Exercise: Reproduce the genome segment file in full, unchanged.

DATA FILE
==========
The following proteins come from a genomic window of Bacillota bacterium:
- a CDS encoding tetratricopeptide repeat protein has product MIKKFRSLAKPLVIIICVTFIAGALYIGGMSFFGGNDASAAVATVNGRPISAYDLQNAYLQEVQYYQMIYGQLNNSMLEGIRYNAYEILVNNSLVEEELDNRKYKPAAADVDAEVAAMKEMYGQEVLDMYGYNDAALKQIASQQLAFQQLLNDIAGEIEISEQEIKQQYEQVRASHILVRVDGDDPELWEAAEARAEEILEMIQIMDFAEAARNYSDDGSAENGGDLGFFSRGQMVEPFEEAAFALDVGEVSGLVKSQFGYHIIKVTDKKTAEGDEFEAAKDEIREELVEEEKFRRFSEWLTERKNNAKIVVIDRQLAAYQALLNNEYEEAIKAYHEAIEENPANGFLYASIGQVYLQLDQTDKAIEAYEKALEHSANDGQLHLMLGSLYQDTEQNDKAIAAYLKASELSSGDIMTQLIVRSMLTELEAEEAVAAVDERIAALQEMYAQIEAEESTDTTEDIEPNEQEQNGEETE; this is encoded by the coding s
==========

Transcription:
The following proteins come from a genomic window of Bacillota bacterium:
- a CDS encoding tetratricopeptide repeat protein has product MIKKFRSLAKPLVIIICVTFIAGALYIGGMSFFGGNDASAAVATVNGRPISAYDLQNAYLQEVQYYQMIYGQLNNSMLEGIRYNAYEILVNNSLVEEELDNRKYKPAAADVDAEVAAMKEMYGQEVLDMYGYNDAALKQIASQQLAFQQLLNDIAGEIEISEQEIKQQYEQVRASHILVRVDGDDPELWEAAEARAEEILEMIQIMDFAEAARNYSDDGSAENGGDLGFFSRGQMVEPFEEAAFALDVGEVSGLVKSQFGYHIIKVTDKKTAEGDEFEAAKDEIREELVEEEKFRRFSEWLTERKNNAKIVVIDRQLAAYQALLNNEYEEAIKAYHEAIEENPANGFLYASIGQVYLQLDQTDKAIEAYEKALEHSANDGQLHLMLGSLYQDTEQNDKAIAAYLKASELSSGDIMTQLIVRSMLTELEAEEAVAAVDERIAALQEMYAQIEAEESTDTTEDIEPNEQEQNGEETE; this is encoded by the coding s